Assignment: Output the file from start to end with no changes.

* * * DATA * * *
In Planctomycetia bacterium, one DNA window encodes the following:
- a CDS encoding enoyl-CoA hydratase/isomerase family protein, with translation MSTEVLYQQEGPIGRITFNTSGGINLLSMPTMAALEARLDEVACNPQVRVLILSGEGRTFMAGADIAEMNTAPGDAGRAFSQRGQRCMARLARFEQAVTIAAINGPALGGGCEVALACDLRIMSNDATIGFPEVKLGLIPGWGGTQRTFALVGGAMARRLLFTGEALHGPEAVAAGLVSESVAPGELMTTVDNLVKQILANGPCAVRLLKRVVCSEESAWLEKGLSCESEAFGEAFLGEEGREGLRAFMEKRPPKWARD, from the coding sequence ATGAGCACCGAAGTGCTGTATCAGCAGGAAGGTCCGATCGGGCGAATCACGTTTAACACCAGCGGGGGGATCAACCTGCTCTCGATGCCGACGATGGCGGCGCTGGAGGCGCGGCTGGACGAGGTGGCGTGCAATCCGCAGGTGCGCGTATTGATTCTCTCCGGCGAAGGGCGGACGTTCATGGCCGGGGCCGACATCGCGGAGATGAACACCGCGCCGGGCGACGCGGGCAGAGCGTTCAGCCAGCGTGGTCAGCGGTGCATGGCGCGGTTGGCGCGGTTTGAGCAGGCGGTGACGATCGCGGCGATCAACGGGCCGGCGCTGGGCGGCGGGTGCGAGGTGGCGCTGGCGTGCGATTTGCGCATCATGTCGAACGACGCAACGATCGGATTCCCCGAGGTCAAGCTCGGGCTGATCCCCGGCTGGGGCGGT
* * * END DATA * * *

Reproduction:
In Planctomycetia bacterium, one DNA window encodes the following:
- a CDS encoding enoyl-CoA hydratase/isomerase family protein, with translation MSTEVLYQQEGPIGRITFNTSGGINLLSMPTMAALEARLDEVACNPQVRVLILSGEGRTFMAGADIAEMNTAPGDAGRAFSQRGQRCMARLARFEQAVTIAAINGPALGGGCEVALACDLRIMSNDATIGFPEVKLGLIPGWGGTQRTFALVGGAMARRLLFTGEALHGPEAVAAGLVSESVAPGELMTTVDNLVKQILANGPCAVRLLKRVVCSEESAWLEKGLSCESEAFGEAFLGEEGREGLRAFMEKRPPKWARD, from the coding sequence ATGAGCACCGAAGTGCTGTATCAGCAGGAAGGTCCGATCGGGCGAATCACGTTTAACACCAGCGGGGGGATCAACCTGCTCTCGATGCCGACGATGGCGGCGCTGGAGGCGCGGCTGGACGAGGTGGCGTGCAATCCGCAGGTGCGCGTATTGATTCTCTCCGGCGAAGGGCGGACGTTCATGGCCGGGGCCGACATCGCGGAGATGAACACCGCGCCGGGCGACGCGGGCAGAGCGTTCAGCCAGCGTGGTCAGCGGTGCATGGCGCGGTTGGCGCGGTTTGAGCAGGCGGTGACGATCGCGGCGATCAACGGGCCGGCGCTGGGCGGCGGGTGCGAGGTGGCGCTGGCGTGCGATTTGCGCATCATGTCGAACGACGCAACGATCGGATTCCCCGAGGTCAAGCTCGGGCTGATCCCCGGCTGGGGCGGT